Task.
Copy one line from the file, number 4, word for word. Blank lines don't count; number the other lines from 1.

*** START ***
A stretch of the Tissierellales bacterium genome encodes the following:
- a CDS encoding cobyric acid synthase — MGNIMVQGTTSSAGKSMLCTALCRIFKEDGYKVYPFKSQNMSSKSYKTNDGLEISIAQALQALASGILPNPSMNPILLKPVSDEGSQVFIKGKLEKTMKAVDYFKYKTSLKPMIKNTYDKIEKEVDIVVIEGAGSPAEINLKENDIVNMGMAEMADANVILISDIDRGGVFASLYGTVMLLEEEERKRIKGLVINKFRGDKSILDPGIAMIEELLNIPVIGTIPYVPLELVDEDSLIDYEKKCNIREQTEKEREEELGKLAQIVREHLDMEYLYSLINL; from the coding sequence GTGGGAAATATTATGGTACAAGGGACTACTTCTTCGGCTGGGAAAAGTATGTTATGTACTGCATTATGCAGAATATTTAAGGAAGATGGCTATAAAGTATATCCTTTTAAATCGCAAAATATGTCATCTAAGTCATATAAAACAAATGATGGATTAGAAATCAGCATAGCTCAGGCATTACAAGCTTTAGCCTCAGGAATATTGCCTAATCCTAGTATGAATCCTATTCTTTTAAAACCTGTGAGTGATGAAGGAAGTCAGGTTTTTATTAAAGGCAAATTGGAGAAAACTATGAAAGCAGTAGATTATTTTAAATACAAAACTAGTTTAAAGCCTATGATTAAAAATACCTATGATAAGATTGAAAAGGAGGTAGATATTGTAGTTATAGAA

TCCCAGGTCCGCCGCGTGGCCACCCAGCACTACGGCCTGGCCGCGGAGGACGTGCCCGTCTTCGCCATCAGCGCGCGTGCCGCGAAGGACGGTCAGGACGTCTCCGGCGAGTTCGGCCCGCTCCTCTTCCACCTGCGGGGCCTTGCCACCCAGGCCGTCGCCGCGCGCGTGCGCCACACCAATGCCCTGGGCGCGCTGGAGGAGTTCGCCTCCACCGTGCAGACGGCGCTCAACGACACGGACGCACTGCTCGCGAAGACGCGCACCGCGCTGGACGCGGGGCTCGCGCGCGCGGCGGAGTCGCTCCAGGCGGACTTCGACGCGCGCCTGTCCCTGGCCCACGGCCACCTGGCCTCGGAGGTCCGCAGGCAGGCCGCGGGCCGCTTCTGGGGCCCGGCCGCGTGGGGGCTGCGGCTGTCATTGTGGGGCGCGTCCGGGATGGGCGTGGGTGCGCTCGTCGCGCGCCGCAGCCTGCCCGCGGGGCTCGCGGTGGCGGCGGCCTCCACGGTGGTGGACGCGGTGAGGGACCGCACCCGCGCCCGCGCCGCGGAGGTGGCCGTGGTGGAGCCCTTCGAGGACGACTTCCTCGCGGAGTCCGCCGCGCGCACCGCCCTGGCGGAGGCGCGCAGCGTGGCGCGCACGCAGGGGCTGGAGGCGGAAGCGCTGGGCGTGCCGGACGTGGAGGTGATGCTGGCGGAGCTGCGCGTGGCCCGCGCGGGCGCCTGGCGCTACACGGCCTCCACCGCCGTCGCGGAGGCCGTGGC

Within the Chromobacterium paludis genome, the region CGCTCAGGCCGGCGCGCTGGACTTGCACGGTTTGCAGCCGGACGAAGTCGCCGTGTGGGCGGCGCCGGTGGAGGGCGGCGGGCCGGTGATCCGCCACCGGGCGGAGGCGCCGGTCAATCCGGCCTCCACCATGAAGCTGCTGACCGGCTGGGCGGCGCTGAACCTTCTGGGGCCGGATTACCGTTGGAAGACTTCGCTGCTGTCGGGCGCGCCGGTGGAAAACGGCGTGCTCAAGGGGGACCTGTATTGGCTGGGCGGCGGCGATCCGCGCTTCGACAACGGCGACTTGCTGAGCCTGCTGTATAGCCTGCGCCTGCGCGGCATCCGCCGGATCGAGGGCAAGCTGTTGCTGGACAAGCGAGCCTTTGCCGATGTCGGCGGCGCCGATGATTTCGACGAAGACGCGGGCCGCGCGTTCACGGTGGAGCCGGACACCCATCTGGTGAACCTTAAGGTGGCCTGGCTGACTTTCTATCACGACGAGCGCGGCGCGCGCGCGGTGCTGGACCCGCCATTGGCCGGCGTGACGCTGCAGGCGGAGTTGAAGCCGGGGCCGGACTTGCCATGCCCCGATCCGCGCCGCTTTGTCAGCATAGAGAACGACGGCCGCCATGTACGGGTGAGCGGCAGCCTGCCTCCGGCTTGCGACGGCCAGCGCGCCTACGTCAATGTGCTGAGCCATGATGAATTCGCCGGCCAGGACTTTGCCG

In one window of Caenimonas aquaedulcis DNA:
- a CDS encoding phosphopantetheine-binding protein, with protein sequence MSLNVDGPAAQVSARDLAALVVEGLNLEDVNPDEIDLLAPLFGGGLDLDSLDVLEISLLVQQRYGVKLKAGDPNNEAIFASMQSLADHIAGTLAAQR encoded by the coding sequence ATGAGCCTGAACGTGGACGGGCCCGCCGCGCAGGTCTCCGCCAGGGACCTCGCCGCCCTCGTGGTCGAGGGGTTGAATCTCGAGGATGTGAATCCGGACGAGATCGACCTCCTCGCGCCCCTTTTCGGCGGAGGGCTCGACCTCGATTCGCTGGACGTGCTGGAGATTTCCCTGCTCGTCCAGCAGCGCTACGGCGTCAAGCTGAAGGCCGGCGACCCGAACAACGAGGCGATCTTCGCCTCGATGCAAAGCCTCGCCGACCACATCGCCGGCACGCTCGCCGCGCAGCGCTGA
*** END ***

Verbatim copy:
Within the Chromobacterium paludis genome, the region CGCTCAGGCCGGCGCGCTGGACTTGCACGGTTTGCAGCCGGACGAAGTCGCCGTGTGGGCGGCGCCGGTGGAGGGCGGCGGGCCGGTGATCCGCCACCGGGCGGAGGCGCCGGTCAATCCGGCCTCCACCATGAAGCTGCTGACCGGCTGGGCGGCGCTGAACCTTCTGGGGCCGGATTACCGTTGGAAGACTTCGCTGCTGTCGGGCGCGCCGGTGGAAAACGGCGTGCTCAAGGGGGACCTGTATTGGCTGGGCGGCGGCGATCCGCGCTTCGACAACGGCGACTTGCTGAGCCTGCTGTATAGCCTGCGCCTGCGCGGCATCCGCCGGATCGAGGGCAAGCTGTTGCTGGACAAGCGAGCCTTTGCCGATGTCGGCGGCGCCGATGATTTCGACGAAGACGCGGGCCGCGCGTTCACGGTGGAGCCGGACACCCATCTGGTGAACCTTAAGGTGGCCTGGCTGACTTTCTATCACGACGAGCGCGGCGCGCGCGCGGTGCTGGACCCGCCATTGGCCGGCGTGACGCTGCAGGCGGAGTTGAAGCCGGGGCCGGACTTGCCATGCCCCGATCCGCGCCGCTTTGTCAGCATAGAGAACGACGGCCGCCATGTACGGGTGAGCGGCAGCCTGCCTCCGGCTTGCGACGGCCAGCGCGCCTACGTCAATGTGCTGAGCCATGATGAATTCGCCGGCCAGGACTTTGCCG